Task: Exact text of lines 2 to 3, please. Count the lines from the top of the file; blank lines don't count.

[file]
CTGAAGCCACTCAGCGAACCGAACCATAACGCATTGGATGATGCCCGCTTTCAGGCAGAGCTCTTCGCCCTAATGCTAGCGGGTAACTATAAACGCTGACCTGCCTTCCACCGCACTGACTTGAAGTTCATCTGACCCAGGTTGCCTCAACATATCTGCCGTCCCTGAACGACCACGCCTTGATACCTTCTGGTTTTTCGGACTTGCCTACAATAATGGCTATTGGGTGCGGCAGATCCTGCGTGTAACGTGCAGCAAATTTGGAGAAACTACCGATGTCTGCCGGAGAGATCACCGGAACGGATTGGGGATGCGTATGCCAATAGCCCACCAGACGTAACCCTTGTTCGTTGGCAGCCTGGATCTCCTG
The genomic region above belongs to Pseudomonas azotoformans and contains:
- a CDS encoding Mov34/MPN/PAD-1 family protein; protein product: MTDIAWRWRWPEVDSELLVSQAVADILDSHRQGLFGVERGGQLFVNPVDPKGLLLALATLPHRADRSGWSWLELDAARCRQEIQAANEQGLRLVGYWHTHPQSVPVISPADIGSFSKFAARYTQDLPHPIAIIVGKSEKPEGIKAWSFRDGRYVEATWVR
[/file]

The genomic region above belongs to Pseudomonas azotoformans and contains:
- a CDS encoding Mov34/MPN/PAD-1 family protein; protein product: MTDIAWRWRWPEVDSELLVSQAVADILDSHRQGLFGVERGGQLFVNPVDPKGLLLALATLPHRADRSGWSWLELDAARCRQEIQAANEQGLRLVGYWHTHPQSVPVISPADIGSFSKFAARYTQDLPHPIAIIVGKSEKPEGIKAWSFRDGRYVEATWVR